Speech about Conservative government's budget implementation bill

Another omnibus bill that has 400 clauses and is more than 460 pages long

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Mr. Speaker, I rise today to speak to the Conservative government's budget implementation bill because it does not meet our expectations, nor does it meet the expectations of my constituents in Hochelaga.

This budget implementation bill is the second one this government has introduced since last February's budget. The Conservatives could have taken this opportunity to fix some of the flaws in the budget and to address the consequences the budget has for Canadian families. However, as usual, the government introduced another omnibus bill that has 400 clauses and is more than 460 pages long. It amends dozens of laws on subjects that were never mentioned in the 2014-15 budget speech.

The NDP does actually support some of the measures in this bill, which we have been asking for for quite some time, such as an end to pay-to-pay fees in the telecom and broadcasting industry and the creation of a DNA data bank to help in missing persons cases, which we have been calling for since 2007. We also support the measures to fix the mess the Conservatives created themselves when they introduced the Social Security Tribuna. That tribunal has been sloppily run and has delayed the review of several important cases for Canadian citizens.

It is too bad that this is such a mammoth bill, because I could have voted in favour of those measures that I do support. However, I have no choice but to vote against Bill C-43 as it stands, because it fails to correct several omissions and it attacks some of the most vulnerable people in our society or does nothing to help them.

Of course, as we all know, every Conservative minister likes to add a cookie-cutter phrase to their talking points at the end of all the so-called answers they give in question period, to remind us that we voted against the proposed measures.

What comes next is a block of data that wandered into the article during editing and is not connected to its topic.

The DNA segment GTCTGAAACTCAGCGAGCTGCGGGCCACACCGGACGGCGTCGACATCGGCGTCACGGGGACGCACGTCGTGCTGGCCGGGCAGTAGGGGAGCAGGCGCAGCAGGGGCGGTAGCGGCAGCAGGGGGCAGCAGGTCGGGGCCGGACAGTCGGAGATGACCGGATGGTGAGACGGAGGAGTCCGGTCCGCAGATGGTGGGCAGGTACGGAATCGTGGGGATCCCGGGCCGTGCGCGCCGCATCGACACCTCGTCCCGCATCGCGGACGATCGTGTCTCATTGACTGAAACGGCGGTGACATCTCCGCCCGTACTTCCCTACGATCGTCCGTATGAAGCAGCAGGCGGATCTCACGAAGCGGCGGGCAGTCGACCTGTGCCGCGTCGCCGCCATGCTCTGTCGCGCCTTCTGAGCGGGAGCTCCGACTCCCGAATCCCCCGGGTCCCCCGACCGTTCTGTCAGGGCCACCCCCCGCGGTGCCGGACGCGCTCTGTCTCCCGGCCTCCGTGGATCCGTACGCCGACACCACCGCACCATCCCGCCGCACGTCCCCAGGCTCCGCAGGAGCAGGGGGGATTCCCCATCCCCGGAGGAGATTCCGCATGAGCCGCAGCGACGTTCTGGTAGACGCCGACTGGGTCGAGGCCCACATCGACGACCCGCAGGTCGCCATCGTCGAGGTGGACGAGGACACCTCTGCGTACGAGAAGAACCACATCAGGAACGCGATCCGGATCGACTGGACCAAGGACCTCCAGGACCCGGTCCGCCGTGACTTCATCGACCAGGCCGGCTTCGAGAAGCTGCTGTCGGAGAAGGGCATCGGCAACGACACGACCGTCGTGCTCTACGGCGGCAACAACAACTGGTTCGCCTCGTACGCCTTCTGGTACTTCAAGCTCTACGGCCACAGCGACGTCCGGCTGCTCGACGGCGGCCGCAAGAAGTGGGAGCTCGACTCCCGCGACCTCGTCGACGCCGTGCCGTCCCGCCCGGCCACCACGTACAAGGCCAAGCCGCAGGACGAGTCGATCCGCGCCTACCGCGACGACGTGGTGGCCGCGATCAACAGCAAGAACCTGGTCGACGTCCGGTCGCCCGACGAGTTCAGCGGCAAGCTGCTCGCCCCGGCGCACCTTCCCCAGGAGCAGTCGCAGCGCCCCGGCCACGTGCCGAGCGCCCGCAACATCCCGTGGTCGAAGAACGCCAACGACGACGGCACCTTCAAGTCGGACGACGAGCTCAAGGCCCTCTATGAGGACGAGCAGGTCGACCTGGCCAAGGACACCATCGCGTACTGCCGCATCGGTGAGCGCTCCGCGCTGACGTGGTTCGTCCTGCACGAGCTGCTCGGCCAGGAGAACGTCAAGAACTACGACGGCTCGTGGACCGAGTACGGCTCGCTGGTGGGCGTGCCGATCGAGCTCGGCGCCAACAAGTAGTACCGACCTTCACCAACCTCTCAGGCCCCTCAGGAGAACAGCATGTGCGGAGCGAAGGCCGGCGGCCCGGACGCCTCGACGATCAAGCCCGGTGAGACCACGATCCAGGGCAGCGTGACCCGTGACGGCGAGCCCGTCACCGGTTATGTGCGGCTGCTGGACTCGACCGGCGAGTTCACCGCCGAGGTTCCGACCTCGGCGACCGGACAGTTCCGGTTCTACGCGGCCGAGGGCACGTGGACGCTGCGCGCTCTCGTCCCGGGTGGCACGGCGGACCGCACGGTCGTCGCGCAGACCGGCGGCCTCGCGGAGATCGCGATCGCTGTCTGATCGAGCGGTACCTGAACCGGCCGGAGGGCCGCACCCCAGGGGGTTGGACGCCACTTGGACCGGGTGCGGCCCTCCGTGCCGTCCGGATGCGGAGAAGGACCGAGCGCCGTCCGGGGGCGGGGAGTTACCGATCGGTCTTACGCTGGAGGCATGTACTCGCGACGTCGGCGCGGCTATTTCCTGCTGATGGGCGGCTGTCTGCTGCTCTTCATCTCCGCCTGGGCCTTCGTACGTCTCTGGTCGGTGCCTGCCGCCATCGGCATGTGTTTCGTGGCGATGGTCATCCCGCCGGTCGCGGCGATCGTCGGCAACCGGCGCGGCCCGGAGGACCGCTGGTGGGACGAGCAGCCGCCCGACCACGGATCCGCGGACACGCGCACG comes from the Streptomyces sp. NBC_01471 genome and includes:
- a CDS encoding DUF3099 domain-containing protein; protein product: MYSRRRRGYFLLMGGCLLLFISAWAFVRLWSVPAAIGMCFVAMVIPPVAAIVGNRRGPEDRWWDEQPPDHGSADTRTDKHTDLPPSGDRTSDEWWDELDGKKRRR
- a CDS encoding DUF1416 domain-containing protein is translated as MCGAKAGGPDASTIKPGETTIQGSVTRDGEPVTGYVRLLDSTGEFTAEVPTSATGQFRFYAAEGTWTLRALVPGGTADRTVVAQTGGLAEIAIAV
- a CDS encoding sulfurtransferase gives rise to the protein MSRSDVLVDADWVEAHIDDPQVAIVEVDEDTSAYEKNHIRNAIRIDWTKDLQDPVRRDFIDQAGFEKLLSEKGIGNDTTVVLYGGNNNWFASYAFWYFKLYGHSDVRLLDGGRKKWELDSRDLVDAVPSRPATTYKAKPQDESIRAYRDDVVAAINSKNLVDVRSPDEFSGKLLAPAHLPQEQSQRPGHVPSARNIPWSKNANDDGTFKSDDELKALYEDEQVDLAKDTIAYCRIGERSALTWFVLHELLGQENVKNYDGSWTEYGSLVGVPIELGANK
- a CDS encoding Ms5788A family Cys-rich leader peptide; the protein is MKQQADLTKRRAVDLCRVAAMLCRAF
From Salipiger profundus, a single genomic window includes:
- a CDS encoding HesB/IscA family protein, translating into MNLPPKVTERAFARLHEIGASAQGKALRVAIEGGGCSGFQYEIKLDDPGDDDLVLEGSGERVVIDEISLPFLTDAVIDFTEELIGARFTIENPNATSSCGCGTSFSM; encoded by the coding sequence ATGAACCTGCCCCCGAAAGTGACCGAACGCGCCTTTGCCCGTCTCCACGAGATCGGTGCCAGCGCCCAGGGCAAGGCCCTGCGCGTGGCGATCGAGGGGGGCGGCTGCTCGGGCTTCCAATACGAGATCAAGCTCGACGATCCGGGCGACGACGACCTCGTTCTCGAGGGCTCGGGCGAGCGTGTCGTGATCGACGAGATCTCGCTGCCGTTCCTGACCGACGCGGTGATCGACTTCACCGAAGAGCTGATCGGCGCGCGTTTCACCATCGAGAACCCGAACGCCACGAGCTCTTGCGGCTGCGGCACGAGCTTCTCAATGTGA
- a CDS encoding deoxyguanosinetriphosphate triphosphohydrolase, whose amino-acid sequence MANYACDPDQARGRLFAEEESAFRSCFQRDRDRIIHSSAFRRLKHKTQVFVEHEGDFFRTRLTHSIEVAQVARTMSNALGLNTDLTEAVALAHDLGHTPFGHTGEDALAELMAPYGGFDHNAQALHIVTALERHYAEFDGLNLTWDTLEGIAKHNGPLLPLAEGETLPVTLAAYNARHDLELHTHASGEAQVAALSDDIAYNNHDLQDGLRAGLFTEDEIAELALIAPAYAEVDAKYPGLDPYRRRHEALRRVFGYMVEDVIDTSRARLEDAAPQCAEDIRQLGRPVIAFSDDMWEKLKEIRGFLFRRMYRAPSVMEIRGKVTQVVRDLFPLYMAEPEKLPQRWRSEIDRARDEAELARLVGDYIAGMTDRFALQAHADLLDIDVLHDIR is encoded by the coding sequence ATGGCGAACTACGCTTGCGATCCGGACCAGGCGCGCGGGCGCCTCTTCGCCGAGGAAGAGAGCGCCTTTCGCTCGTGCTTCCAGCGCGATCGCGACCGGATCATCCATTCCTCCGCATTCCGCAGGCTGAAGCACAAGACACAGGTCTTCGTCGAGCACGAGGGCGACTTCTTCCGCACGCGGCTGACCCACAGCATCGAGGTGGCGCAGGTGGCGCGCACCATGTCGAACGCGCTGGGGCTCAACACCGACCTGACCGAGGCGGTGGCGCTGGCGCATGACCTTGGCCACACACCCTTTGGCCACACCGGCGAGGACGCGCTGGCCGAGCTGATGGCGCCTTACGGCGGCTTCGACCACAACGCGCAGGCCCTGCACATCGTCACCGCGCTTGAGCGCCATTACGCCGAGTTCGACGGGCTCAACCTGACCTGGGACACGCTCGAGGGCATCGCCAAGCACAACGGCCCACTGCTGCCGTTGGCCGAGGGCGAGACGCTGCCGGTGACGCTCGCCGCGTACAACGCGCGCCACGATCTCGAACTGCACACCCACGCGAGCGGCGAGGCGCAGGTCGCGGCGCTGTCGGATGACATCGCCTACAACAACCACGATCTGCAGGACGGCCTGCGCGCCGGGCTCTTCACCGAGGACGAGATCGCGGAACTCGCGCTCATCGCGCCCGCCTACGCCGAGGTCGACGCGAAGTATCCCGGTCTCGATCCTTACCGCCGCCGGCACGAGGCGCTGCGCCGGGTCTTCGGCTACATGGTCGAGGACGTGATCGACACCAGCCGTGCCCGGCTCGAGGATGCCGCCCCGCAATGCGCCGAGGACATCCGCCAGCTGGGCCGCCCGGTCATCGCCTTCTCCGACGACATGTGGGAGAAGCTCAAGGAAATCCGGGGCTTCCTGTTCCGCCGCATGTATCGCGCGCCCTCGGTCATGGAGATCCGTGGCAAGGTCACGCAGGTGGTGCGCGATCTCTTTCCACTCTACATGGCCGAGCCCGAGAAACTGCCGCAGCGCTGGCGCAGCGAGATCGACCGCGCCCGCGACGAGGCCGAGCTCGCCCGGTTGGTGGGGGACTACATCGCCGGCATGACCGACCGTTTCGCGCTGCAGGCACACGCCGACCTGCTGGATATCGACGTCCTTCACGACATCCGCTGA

Before anyone asks, I would like to give some of the reasons why I will be voting against this omnibus bill. First of all, the new Minister of Finance had an opportunity to correct the approach taken by his predecessor, who felt that the expiry of certain social housing agreements was an opportunity to save money and who planned to use that opportunity to balance his budget by creating a huge social and economic deficit for people who need government help.

When we show the government examples of how the expiry of these agreements affects certain individuals and families, they do not really seem to understand what we are talking about and just say that at the end of the agreement, the mortgage is paid off and the government's contribution is no longer necessary. Once again, I am forced to explain to the minister how these things work in the hope that in his next budget, he might consider those families that have a hard time making it to the end of the month, not just the small percentage of wealthy people who do not necessarily need any help from the government.

Long-term social housing agreements are two-pronged. Of course, they enable social housing projects to pay the mortgage, but they also enable low-income families to receive subsidies in the form of rent supplements. That means that they will not have to spend more than 30% of their income on housing. It also means that they will have at least a little bit of money for the family's other essential needs, such as food.

What happens when these agreements come to an end? Two things. Since they were long-term agreements—over a period of 25, 30 or 50 years—some of the housing projects have deteriorated over the years and need renovations. My colleagues opposite own a residence, I am sure. They should be able to understand that. On the other hand, and this is probably the most pernicious effect of the expiry of these long-term agreements, eliminating the subsidies means that some families will have to pay as much as $500 more a month for housing, sometimes even more.

Not understanding that $500 a month for a single mother is a lot of money is like saying that the nutrition north program is effective because it reduces the cost of groceries by $110 a month, even though it can cost as much as $1,200 a week to feed a family in Canada's north. I have seen and heard it myself: a bag of apples can cost $9 and a pumpkin can cost $75.